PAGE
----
Insurance Schengen Visa | Slovakia information
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Slovakia travel insurance: enjoy an exceptional visit
Part of the Schengen Area, the country of Slovakia is a prime destination for a voyage of discovery. Depending on your country of origin, visiting Slovakia may require a Schengen visa, a necessary element for entering this Eastern European country. With travel insurance for Slovakia, you will be able to provide all of the required documents and set off in search of a rich and astonishing culture.
The Schengen visa is your gateway to Slovakia
All of the information on the procedures required to obtain your Schengen visa for Slovakia can be found in the following link:
You will need both a valid passport and travel insurance for Slovakia. Proof of the above will be requested upon the issuance of your visa.
Choose travel insurance for Slovakia that suits your needs
There are important conditions to be taken into account when taking out travel insurance for Slovakia. It not only has to cover emergency medical costs, but also a minimum of 30,000 Euros for costs of repatriation.
Apart from these compulsory aspects, you can also enquire about how to find the most effective travel insurance policy for Slovakia for protecting you. Indeed, some non-compulsory coverage options are more suited to specific people; for example families or amateur mountain hikers.
How to get to Slovakia
By plane: Bratislava Airport offers regular connections to more than 30 European destinations. You will also find low-cost flights departing from London, Brussels and Frankfurt. Vienna has emerged as the ideal city to pass through for international flights.
By bus: Eurolines in particular offers regular journeys from a number of European capitals. It’s a longer trip, but also more economical.
Advice on health and vaccinations
There are no compulsory vaccinations.
It is, however, recommended to be vaccinated against diphtheria, tetanus and polio, as well as tick-borne encephalitis if you are visiting rural areas during the spring or summer.
Ticks are particularly common in Eastern European countries. If you are in any doubt, consult your doctor.
Slovakia enjoys a continental climate, meaning that its winters are relatively pronounced. Even if it is not particularly cold, this season is long and snow can cover the entire country for several months.
The best season for visiting Slovakia is from May to September, known for its beautiful, sunny days.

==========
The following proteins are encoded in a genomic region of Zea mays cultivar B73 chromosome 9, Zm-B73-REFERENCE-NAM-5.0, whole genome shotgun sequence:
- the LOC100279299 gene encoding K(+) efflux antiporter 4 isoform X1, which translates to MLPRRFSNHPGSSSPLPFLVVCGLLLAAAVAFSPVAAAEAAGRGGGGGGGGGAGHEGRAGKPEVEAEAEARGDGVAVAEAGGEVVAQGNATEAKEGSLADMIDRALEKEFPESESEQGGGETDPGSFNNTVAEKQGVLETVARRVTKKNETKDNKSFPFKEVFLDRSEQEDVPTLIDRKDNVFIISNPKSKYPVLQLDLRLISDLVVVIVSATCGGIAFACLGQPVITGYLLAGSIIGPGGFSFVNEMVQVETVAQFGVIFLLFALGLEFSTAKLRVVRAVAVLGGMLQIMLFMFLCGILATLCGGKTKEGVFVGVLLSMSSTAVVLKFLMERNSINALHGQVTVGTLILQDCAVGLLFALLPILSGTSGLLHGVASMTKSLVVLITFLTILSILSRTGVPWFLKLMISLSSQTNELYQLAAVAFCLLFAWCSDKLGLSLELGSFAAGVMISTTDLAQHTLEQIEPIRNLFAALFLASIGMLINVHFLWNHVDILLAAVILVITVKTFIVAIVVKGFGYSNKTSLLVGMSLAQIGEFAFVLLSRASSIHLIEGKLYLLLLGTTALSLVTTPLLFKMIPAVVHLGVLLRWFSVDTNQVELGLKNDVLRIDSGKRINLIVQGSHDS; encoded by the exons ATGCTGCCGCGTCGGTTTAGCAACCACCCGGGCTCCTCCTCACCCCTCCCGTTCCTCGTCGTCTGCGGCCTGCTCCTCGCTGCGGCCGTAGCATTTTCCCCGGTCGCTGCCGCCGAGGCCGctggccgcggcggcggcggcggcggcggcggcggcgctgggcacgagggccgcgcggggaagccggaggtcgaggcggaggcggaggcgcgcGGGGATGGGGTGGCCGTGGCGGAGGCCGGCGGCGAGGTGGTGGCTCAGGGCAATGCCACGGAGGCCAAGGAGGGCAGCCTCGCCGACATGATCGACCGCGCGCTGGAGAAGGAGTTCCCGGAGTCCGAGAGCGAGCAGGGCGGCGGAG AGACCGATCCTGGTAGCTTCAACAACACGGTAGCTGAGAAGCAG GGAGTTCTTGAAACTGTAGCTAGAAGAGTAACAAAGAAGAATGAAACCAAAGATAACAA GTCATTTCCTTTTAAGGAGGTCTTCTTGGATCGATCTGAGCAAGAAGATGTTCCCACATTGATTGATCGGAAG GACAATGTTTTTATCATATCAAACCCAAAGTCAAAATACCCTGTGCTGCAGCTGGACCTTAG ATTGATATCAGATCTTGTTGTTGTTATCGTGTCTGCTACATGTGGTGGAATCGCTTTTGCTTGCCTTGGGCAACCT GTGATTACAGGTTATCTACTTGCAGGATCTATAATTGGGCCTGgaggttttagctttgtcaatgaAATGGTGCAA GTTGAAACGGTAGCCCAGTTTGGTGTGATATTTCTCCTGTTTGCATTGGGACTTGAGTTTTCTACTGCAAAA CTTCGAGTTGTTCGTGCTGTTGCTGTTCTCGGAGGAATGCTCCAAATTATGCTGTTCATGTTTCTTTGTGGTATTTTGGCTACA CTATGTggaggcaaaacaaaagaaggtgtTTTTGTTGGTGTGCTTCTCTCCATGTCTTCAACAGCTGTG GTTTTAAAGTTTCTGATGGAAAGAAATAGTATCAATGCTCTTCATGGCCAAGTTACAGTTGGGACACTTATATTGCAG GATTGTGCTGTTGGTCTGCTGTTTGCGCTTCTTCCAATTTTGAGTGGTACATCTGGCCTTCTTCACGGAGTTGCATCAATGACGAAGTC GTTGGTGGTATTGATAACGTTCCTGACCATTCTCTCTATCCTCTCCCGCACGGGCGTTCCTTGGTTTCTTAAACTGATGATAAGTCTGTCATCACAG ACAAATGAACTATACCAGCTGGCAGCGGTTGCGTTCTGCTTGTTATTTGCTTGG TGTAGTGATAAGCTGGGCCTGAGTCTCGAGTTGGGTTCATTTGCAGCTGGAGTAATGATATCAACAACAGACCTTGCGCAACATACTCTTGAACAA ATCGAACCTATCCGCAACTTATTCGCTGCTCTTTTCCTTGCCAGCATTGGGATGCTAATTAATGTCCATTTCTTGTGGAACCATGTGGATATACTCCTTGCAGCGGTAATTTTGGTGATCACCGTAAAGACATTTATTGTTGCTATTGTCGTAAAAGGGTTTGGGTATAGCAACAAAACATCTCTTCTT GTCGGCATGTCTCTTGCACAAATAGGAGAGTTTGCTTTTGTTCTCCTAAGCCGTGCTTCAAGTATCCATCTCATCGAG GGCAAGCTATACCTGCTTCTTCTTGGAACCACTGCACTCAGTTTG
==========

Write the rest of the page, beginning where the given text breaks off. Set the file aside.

If you’re looking for a destination known for wonderful architectural riches and a good helping of nature, Slovakia is the place for you.
-Bratislava: the capital of Slovakia invites you to stay in the heart of a close-knit community. Take a walk through the streets, sample local dishes on restaurant terraces and admire the stunning facades. Among the landmarks that cannot be missed, mostly located in the old town, the standouts include the town hall, Michael’s Gate, the Grassalkovich Palace and St Martin’s Cathedral.
-Go off to discover the country’s other traditional towns and villages: Košice, Slovakia’s second largest city; Banská Štiavnica; and Trnava, with its exquisite churches.
-Nature lovers tend to head for the High Tatras. Considered to be the smallest mountains in the world, they offer kilometres of hiking trails, with ten summits in total. This is your chance to try out some via ferrata and admire a magnificent panorama.
Slovakia is generally a safe country for foreign visitors. Nevertheless, it is recommended that tourists leave their identity documents in the safety-deposit box in their hotel and keep photocopies on them, as well as avoiding carrying large sums of money. Pickpocketing is especially common on public transport and in tourist attractions.
Take advantage of supervised car parks when parking your vehicle.
The currency in Slovakia is the Euro. It is equally easy to change your money at the airport or at banks and bureaux de change, especially in the capital. You will also find ATMs in the larger cities.
Restaurant prices are relatively cheap, particularly in traditional establishments and towns and villages other than the capital.
Shops are generally open from 9 until 6, although they often close at 1pm on Saturdays. Supermarkets remain open until 8 or 9 in the evening.
Consider carrying a phrasebook with you for everyday expressions. Many Slovaks also speak German